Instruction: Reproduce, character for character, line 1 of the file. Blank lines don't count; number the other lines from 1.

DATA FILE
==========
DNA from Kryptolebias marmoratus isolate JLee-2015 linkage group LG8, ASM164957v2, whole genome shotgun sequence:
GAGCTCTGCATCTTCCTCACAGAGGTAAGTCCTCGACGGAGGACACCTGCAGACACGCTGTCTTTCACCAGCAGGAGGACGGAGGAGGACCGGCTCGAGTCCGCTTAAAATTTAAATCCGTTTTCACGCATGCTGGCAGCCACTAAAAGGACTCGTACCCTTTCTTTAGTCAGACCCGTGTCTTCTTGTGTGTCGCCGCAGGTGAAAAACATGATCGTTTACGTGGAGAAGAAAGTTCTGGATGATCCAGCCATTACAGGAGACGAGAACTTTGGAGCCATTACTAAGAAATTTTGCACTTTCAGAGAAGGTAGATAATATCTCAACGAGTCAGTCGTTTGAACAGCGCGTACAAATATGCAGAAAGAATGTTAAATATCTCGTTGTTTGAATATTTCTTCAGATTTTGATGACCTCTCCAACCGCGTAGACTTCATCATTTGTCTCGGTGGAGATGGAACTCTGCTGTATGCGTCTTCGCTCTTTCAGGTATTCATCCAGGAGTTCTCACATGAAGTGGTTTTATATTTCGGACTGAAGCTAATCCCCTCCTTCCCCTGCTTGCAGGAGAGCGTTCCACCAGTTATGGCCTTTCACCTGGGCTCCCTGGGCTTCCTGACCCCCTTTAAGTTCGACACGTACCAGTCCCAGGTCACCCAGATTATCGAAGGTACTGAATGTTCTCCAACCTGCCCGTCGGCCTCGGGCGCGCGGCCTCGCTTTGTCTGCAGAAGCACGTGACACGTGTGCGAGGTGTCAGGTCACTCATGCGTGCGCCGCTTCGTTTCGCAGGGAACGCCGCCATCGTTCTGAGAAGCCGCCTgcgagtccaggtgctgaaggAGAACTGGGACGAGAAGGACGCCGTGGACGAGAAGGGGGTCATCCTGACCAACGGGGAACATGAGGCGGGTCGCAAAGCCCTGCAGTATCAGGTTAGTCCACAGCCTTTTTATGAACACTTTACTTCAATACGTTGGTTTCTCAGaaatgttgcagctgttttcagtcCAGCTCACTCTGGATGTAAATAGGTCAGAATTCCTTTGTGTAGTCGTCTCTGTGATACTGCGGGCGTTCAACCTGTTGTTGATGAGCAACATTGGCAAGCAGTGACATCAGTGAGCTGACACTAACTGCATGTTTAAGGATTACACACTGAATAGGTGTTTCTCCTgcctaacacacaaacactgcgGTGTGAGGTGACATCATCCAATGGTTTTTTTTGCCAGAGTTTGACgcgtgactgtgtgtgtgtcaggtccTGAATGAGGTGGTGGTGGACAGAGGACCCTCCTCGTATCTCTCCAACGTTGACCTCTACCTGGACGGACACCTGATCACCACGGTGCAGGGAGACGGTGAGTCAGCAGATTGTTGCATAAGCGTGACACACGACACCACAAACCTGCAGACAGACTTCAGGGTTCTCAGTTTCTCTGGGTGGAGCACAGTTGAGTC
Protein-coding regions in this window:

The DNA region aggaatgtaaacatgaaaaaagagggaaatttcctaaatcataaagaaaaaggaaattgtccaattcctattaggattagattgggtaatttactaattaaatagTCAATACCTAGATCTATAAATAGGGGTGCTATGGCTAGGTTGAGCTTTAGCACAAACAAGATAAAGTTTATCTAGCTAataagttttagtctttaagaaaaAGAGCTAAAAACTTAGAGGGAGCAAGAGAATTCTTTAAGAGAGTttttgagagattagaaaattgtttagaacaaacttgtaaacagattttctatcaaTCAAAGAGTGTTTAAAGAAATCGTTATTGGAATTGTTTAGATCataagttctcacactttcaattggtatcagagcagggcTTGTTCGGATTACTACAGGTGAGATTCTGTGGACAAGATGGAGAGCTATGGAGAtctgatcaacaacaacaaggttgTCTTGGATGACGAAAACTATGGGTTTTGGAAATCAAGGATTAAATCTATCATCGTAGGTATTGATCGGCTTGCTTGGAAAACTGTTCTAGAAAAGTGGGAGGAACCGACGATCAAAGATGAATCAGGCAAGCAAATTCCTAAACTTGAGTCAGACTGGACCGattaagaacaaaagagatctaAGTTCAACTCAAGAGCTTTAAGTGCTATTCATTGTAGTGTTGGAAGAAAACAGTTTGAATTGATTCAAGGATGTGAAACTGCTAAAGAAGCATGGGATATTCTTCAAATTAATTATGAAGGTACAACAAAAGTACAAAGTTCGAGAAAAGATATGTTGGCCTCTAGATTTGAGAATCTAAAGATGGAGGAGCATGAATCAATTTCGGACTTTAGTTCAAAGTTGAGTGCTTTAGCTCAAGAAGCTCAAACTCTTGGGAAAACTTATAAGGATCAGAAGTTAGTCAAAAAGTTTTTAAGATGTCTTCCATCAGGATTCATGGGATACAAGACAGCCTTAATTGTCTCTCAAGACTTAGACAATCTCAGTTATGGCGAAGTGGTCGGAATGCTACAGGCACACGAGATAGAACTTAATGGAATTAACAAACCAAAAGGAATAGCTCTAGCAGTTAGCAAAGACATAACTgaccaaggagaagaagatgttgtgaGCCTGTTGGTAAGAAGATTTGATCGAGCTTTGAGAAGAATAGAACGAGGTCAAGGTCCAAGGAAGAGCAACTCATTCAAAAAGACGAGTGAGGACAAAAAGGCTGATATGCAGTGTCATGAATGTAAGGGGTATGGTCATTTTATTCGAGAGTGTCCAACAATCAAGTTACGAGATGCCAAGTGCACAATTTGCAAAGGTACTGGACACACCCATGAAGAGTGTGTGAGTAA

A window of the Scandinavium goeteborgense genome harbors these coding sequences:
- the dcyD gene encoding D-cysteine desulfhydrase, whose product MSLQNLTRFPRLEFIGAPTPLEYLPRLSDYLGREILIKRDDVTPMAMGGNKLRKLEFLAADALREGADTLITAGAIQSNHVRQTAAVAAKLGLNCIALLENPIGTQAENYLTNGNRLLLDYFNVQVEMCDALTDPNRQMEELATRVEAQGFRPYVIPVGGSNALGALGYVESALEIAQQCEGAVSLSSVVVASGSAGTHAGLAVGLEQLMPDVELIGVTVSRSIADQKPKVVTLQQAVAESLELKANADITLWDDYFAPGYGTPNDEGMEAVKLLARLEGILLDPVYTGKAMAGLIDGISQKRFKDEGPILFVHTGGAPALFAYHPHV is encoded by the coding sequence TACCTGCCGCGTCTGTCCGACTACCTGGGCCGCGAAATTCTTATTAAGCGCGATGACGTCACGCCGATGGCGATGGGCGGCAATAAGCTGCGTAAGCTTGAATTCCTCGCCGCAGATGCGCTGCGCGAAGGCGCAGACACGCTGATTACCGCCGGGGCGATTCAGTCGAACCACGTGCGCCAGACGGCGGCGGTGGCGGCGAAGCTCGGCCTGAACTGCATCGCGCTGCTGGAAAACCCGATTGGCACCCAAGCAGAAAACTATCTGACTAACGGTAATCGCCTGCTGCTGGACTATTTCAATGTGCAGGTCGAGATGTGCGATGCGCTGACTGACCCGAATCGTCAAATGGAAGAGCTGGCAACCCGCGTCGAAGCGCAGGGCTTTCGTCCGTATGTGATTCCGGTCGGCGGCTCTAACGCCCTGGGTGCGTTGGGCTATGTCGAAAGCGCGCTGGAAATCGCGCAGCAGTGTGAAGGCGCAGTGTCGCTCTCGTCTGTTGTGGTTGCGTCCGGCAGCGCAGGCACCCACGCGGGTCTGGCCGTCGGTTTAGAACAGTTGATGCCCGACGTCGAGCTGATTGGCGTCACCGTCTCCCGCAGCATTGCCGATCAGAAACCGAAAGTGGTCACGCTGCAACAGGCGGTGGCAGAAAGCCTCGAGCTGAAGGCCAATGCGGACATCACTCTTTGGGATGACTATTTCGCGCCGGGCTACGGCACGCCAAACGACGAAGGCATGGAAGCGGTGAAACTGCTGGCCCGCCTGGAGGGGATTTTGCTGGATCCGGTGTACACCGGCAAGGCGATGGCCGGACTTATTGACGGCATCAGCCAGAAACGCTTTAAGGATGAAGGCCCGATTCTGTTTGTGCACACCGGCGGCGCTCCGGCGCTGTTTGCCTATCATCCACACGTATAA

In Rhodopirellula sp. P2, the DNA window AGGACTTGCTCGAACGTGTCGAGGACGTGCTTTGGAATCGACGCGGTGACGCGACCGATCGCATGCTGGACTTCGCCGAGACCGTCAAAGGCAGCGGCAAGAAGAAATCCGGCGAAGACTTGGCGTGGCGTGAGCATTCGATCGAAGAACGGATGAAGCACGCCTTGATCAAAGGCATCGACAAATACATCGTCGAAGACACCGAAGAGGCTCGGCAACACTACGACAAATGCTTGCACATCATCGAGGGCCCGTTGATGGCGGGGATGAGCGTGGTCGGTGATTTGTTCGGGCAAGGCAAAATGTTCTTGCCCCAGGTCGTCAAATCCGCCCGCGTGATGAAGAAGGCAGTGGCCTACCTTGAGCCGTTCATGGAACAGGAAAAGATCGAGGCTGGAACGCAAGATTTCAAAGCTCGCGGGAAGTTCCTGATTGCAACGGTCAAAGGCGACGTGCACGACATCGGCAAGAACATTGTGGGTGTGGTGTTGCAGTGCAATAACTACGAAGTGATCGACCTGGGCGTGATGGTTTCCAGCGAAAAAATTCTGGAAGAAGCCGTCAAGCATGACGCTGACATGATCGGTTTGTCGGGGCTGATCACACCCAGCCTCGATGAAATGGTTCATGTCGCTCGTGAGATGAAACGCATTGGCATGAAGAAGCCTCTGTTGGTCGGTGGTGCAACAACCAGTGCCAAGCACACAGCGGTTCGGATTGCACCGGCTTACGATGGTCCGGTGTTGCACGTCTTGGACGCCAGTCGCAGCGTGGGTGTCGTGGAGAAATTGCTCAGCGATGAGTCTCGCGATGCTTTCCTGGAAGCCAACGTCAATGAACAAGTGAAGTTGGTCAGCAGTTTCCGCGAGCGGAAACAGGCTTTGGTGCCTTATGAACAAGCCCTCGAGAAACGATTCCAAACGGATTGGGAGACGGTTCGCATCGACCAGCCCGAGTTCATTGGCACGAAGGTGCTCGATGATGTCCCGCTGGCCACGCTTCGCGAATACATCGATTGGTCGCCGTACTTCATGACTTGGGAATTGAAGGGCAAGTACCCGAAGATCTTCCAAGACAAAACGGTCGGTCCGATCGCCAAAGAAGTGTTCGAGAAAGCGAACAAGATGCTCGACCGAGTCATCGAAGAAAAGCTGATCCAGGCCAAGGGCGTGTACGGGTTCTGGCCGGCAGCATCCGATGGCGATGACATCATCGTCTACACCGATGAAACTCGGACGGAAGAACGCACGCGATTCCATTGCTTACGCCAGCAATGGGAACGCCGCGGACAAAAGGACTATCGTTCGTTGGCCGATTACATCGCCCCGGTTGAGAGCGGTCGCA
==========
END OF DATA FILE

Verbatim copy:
DNA from Kryptolebias marmoratus isolate JLee-2015 linkage group LG8, ASM164957v2, whole genome shotgun sequence: